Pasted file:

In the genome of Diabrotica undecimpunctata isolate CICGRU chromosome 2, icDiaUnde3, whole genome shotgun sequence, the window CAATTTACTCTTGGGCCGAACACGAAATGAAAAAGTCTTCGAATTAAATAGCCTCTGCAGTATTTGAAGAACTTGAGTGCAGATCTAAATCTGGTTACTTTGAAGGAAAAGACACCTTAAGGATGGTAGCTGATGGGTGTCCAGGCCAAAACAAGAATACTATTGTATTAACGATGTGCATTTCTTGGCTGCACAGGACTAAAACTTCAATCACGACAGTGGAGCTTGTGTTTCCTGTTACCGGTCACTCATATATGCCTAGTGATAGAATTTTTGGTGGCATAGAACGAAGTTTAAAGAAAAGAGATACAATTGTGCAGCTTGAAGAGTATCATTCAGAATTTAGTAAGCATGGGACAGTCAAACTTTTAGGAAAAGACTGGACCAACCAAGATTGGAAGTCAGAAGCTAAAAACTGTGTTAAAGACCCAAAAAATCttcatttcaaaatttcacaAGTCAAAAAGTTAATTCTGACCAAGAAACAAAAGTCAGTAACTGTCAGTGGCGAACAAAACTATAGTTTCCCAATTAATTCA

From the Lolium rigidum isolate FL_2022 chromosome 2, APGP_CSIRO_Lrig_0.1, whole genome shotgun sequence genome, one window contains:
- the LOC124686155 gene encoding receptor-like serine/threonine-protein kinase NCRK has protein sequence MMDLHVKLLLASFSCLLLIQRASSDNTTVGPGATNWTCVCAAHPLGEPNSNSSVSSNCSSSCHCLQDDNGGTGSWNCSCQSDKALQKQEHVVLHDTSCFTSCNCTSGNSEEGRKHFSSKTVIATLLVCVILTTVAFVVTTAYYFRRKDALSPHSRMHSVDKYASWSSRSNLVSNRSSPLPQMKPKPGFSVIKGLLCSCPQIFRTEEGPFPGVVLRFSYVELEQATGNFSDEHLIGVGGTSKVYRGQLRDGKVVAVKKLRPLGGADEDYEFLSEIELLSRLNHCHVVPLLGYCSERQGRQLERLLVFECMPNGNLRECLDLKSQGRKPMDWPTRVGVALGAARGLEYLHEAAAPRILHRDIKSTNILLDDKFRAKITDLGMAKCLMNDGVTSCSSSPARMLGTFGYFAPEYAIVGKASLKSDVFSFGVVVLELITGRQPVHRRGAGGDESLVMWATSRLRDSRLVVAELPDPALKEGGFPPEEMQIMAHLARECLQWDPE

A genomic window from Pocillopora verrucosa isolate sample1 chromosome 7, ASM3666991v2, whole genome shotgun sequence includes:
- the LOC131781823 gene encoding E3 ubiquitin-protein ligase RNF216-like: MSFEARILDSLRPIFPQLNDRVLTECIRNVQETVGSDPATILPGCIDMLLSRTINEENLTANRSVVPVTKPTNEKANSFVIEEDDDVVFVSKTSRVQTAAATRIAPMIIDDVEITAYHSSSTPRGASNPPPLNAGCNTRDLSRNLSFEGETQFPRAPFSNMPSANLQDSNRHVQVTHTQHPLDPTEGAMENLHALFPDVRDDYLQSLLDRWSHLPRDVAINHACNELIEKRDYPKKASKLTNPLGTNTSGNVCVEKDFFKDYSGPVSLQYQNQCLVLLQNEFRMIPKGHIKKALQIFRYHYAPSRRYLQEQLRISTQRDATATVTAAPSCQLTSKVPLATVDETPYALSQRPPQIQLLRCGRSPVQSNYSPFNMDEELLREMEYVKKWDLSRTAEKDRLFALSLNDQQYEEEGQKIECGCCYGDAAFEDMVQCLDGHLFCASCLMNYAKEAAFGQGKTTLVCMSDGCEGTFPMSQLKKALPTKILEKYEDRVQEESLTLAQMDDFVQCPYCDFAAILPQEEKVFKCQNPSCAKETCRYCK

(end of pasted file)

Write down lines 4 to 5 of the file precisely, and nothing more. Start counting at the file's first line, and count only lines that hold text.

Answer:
A genomic window from Pocillopora verrucosa isolate sample1 chromosome 7, ASM3666991v2, whole genome shotgun sequence includes:
- the LOC131781823 gene encoding E3 ubiquitin-protein ligase RNF216-like: MSFEARILDSLRPIFPQLNDRVLTECIRNVQETVGSDPATILPGCIDMLLSRTINEENLTANRSVVPVTKPTNEKANSFVIEEDDDVVFVSKTSRVQTAAATRIAPMIIDDVEITAYHSSSTPRGASNPPPLNAGCNTRDLSRNLSFEGETQFPRAPFSNMPSANLQDSNRHVQVTHTQHPLDPTEGAMENLHALFPDVRDDYLQSLLDRWSHLPRDVAINHACNELIEKRDYPKKASKLTNPLGTNTSGNVCVEKDFFKDYSGPVSLQYQNQCLVLLQNEFRMIPKGHIKKALQIFRYHYAPSRRYLQEQLRISTQRDATATVTAAPSCQLTSKVPLATVDETPYALSQRPPQIQLLRCGRSPVQSNYSPFNMDEELLREMEYVKKWDLSRTAEKDRLFALSLNDQQYEEEGQKIECGCCYGDAAFEDMVQCLDGHLFCASCLMNYAKEAAFGQGKTTLVCMSDGCEGTFPMSQLKKALPTKILEKYEDRVQEESLTLAQMDDFVQCPYCDFAAILPQEEKVFKCQNPSCAKETCRYCK